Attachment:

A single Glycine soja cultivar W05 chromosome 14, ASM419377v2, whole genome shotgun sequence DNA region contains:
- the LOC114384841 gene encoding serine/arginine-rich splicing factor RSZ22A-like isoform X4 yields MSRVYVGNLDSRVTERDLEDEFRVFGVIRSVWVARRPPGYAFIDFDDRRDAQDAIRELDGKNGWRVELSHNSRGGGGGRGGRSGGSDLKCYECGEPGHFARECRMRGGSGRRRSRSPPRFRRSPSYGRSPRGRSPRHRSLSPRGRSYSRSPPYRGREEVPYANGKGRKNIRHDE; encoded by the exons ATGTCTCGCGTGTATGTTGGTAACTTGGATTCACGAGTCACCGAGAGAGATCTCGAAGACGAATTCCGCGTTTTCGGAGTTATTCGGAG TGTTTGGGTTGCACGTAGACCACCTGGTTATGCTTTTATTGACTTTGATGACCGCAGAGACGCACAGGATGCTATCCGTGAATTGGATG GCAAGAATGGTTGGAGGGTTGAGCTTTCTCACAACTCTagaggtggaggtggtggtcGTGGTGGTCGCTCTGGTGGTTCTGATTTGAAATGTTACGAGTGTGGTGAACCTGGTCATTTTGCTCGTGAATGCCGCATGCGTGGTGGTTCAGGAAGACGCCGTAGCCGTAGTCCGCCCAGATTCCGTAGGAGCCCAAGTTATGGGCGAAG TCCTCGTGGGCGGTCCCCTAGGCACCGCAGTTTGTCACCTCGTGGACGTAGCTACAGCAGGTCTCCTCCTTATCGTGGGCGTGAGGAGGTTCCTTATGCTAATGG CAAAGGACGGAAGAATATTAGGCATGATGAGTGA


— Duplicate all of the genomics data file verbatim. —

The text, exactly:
A single Glycine soja cultivar W05 chromosome 14, ASM419377v2, whole genome shotgun sequence DNA region contains:
- the LOC114384841 gene encoding serine/arginine-rich splicing factor RSZ22A-like isoform X4 yields MSRVYVGNLDSRVTERDLEDEFRVFGVIRSVWVARRPPGYAFIDFDDRRDAQDAIRELDGKNGWRVELSHNSRGGGGGRGGRSGGSDLKCYECGEPGHFARECRMRGGSGRRRSRSPPRFRRSPSYGRSPRGRSPRHRSLSPRGRSYSRSPPYRGREEVPYANGKGRKNIRHDE; encoded by the exons ATGTCTCGCGTGTATGTTGGTAACTTGGATTCACGAGTCACCGAGAGAGATCTCGAAGACGAATTCCGCGTTTTCGGAGTTATTCGGAG TGTTTGGGTTGCACGTAGACCACCTGGTTATGCTTTTATTGACTTTGATGACCGCAGAGACGCACAGGATGCTATCCGTGAATTGGATG GCAAGAATGGTTGGAGGGTTGAGCTTTCTCACAACTCTagaggtggaggtggtggtcGTGGTGGTCGCTCTGGTGGTTCTGATTTGAAATGTTACGAGTGTGGTGAACCTGGTCATTTTGCTCGTGAATGCCGCATGCGTGGTGGTTCAGGAAGACGCCGTAGCCGTAGTCCGCCCAGATTCCGTAGGAGCCCAAGTTATGGGCGAAG TCCTCGTGGGCGGTCCCCTAGGCACCGCAGTTTGTCACCTCGTGGACGTAGCTACAGCAGGTCTCCTCCTTATCGTGGGCGTGAGGAGGTTCCTTATGCTAATGG CAAAGGACGGAAGAATATTAGGCATGATGAGTGA